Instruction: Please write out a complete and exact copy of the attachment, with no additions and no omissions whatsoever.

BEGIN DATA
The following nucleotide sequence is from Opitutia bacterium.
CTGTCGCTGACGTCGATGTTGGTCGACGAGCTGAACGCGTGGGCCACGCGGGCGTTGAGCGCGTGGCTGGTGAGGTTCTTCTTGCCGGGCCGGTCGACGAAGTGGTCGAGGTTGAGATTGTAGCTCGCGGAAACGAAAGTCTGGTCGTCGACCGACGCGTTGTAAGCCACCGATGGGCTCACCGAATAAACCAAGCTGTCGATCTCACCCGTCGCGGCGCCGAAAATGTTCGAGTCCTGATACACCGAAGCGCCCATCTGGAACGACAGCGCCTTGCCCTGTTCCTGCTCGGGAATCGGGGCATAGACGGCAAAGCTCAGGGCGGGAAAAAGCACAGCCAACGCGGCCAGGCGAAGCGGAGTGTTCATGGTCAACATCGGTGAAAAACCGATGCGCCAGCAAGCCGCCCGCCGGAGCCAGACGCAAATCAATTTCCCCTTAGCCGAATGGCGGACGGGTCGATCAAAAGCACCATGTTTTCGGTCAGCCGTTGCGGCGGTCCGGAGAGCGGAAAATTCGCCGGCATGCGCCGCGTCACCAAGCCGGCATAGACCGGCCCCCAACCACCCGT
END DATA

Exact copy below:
The following nucleotide sequence is from Opitutia bacterium.
CTGTCGCTGACGTCGATGTTGGTCGACGAGCTGAACGCGTGGGCCACGCGGGCGTTGAGCGCGTGGCTGGTGAGGTTCTTCTTGCCGGGCCGGTCGACGAAGTGGTCGAGGTTGAGATTGTAGCTCGCGGAAACGAAAGTCTGGTCGTCGACCGACGCGTTGTAAGCCACCGATGGGCTCACCGAATAAACCAAGCTGTCGATCTCACCCGTCGCGGCGCCGAAAATGTTCGAGTCCTGATACACCGAAGCGCCCATCTGGAACGACAGCGCCTTGCCCTGTTCCTGCTCGGGAATCGGGGCATAGACGGCAAAGCTCAGGGCGGGAAAAAGCACAGCCAACGCGGCCAGGCGAAGCGGAGTGTTCATGGTCAACATCGGTGAAAAACCGATGCGCCAGCAAGCCGCCCGCCGGAGCCAGACGCAAATCAATTTCCCCTTAGCCGAATGGCGGACGGGTCGATCAAAAGCACCATGTTTTCGGTCAGCCGTTGCGGCGGTCCGGAGAGCGGAAAATTCGCCGGCATGCGCCGCGTCACCAAGCCGGCATAGACCGGCCCCCAACCACCCGT